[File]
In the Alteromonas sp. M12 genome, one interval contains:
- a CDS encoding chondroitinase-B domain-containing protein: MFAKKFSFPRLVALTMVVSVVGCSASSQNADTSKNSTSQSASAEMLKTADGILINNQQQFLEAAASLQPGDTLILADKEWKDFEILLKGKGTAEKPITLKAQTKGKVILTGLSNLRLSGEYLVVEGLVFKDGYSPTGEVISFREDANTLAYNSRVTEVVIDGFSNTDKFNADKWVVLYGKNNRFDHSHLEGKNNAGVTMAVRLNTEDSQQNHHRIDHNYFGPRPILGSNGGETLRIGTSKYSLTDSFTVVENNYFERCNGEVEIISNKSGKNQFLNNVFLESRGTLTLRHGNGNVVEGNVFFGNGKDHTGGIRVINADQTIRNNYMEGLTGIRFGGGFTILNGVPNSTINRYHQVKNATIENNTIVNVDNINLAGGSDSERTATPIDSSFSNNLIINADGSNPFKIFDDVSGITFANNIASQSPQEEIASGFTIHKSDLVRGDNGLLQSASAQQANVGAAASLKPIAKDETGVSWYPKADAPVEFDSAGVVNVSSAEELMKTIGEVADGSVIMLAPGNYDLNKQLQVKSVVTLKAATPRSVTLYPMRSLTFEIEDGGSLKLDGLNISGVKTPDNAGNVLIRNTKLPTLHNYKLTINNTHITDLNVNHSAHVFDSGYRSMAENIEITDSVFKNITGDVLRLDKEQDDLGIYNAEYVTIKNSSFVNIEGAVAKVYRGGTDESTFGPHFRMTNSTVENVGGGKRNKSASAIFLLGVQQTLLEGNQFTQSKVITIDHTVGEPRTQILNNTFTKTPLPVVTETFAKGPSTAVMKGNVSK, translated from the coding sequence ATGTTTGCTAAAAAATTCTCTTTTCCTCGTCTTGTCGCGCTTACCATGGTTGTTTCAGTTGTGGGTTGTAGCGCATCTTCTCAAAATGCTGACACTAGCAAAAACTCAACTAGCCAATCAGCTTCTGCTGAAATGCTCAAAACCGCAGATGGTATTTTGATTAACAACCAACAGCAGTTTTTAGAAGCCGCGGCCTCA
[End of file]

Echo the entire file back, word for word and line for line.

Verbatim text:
In the Alteromonas sp. M12 genome, one interval contains:
- a CDS encoding chondroitinase-B domain-containing protein: MFAKKFSFPRLVALTMVVSVVGCSASSQNADTSKNSTSQSASAEMLKTADGILINNQQQFLEAAASLQPGDTLILADKEWKDFEILLKGKGTAEKPITLKAQTKGKVILTGLSNLRLSGEYLVVEGLVFKDGYSPTGEVISFREDANTLAYNSRVTEVVIDGFSNTDKFNADKWVVLYGKNNRFDHSHLEGKNNAGVTMAVRLNTEDSQQNHHRIDHNYFGPRPILGSNGGETLRIGTSKYSLTDSFTVVENNYFERCNGEVEIISNKSGKNQFLNNVFLESRGTLTLRHGNGNVVEGNVFFGNGKDHTGGIRVINADQTIRNNYMEGLTGIRFGGGFTILNGVPNSTINRYHQVKNATIENNTIVNVDNINLAGGSDSERTATPIDSSFSNNLIINADGSNPFKIFDDVSGITFANNIASQSPQEEIASGFTIHKSDLVRGDNGLLQSASAQQANVGAAASLKPIAKDETGVSWYPKADAPVEFDSAGVVNVSSAEELMKTIGEVADGSVIMLAPGNYDLNKQLQVKSVVTLKAATPRSVTLYPMRSLTFEIEDGGSLKLDGLNISGVKTPDNAGNVLIRNTKLPTLHNYKLTINNTHITDLNVNHSAHVFDSGYRSMAENIEITDSVFKNITGDVLRLDKEQDDLGIYNAEYVTIKNSSFVNIEGAVAKVYRGGTDESTFGPHFRMTNSTVENVGGGKRNKSASAIFLLGVQQTLLEGNQFTQSKVITIDHTVGEPRTQILNNTFTKTPLPVVTETFAKGPSTAVMKGNVSK, translated from the coding sequence ATGTTTGCTAAAAAATTCTCTTTTCCTCGTCTTGTCGCGCTTACCATGGTTGTTTCAGTTGTGGGTTGTAGCGCATCTTCTCAAAATGCTGACACTAGCAAAAACTCAACTAGCCAATCAGCTTCTGCTGAAATGCTCAAAACCGCAGATGGTATTTTGATTAACAACCAACAGCAGTTTTTAGAAGCCGCGGCCTCA